The unusually cold weather may make you groan, but there’s a perk for people who like to see natural wonders up close. The ice-encrusted caves along Wisconsin’s Lake Superior shoreline, on the mainland section of Apostle Islands National Lakeshore, can be explored by foot thanks to frozen Lake Superior. Such an opportunity is a rare one; it last occurred five years ago.

My colleague Brian Peterson documented in photographs and video the wonder of it all — the icy formations turning caves into shimmering cocoons, the wide-eyed and well-bundled visitors hiking across the lake, the countless icicles that can make a cave seem like the inside of a pincushion.

But why content yourself with that, when the ice caves are a mere hour-and-a-half drive east from Duluth. (Follow signs to Cornucopia, Wis., and keep traveling northeast on Hwy. 13 until you hit Meyers Beach Road.) Consider it an excuse for a weekend away.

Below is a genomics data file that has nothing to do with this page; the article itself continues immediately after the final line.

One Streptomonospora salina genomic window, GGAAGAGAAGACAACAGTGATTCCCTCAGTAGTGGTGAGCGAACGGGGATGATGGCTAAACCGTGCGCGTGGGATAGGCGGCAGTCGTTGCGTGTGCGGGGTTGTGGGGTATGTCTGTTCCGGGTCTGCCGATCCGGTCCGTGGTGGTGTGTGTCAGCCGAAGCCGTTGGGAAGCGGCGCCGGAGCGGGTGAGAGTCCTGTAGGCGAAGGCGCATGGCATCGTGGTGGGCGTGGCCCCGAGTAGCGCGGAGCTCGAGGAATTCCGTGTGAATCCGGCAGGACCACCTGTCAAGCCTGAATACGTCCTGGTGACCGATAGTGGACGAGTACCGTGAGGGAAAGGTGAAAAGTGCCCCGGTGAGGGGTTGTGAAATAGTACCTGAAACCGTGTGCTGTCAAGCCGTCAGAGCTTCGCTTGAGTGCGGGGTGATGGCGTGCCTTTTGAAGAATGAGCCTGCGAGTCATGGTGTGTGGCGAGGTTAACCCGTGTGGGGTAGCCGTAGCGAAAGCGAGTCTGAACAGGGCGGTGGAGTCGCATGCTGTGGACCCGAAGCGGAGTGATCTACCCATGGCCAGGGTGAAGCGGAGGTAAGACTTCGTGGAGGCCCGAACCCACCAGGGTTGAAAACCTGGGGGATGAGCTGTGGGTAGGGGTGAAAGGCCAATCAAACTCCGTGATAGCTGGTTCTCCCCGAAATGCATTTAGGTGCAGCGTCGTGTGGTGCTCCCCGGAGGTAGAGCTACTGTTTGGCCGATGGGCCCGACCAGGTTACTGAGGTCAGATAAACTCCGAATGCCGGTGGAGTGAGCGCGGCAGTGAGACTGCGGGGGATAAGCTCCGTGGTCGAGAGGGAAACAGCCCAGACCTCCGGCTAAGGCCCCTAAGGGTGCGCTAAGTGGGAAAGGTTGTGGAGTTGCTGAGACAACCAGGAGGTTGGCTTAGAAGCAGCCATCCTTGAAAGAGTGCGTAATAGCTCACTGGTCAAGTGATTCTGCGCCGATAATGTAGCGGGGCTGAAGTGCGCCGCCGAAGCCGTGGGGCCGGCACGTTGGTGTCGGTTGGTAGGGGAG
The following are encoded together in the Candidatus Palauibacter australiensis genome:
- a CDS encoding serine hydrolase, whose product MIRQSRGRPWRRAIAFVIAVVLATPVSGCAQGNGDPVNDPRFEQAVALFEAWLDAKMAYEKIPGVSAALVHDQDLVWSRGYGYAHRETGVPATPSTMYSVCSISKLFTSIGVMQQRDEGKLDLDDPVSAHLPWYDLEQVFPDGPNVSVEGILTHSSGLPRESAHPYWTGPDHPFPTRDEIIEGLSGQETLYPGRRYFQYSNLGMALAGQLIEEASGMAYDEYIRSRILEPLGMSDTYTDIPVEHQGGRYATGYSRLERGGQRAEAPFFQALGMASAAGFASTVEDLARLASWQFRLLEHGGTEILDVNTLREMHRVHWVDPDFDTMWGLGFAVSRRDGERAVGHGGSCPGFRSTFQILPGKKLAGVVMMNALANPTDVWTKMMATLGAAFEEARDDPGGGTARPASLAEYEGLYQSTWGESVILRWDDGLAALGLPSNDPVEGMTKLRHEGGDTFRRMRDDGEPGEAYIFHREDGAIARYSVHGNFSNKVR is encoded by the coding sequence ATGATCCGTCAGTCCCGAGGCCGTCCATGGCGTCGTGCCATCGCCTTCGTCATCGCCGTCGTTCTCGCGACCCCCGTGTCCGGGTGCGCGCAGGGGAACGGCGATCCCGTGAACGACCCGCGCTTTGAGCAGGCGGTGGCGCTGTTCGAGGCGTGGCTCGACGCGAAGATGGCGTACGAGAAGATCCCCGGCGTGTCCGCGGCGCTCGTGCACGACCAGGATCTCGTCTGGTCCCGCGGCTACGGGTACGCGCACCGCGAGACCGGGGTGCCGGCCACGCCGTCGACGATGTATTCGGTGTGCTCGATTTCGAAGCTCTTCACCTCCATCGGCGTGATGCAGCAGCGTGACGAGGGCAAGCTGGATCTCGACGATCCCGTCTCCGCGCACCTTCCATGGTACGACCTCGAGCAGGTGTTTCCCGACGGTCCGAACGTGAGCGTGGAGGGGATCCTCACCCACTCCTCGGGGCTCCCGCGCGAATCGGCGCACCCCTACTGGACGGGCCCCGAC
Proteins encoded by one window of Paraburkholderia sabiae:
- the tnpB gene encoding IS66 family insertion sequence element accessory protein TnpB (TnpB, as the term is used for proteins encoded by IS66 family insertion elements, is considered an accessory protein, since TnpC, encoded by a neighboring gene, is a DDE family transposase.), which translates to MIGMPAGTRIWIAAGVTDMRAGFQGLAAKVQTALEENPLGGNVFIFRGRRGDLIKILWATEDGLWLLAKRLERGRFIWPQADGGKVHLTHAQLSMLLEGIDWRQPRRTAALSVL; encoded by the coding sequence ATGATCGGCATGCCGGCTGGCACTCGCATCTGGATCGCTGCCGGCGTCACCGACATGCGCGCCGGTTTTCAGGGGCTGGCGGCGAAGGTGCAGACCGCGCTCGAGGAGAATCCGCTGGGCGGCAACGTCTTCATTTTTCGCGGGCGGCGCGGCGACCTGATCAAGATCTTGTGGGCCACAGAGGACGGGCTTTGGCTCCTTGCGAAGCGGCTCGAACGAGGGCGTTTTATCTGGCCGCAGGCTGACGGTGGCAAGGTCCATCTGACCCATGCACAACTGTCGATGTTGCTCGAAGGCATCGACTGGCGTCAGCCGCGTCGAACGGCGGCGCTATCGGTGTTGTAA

There are ample places to stay in Duluth, a stopping-off point that offers its own fun; hello, Spirit Mountain and Great Lakes Aquarium (www.visitduluth.com). Or stay nearer the ice caves in Bayfield, Wis., a town that has lots of lodging options and bustles in summer as the jumping-off point to the Apostles (bayfield.org).

Before you head out, check the website of the Apostle Islands National Lakeshore, at www.nps.gov/apis. It provides information about visiting, including tips on what to bring. Carry water, so you can stay hydrated on the mile-plus hike to the caves. Skip the skis because the uneven ice makes gliding impossible; instead bring hiking or ski poles that can help keep you steady. Also, call this number for ice conditions: 1-715-779-3397, extension 3.

 

Send your questions or tips to travel editor Kerri Westenberg at travel@startribune.com.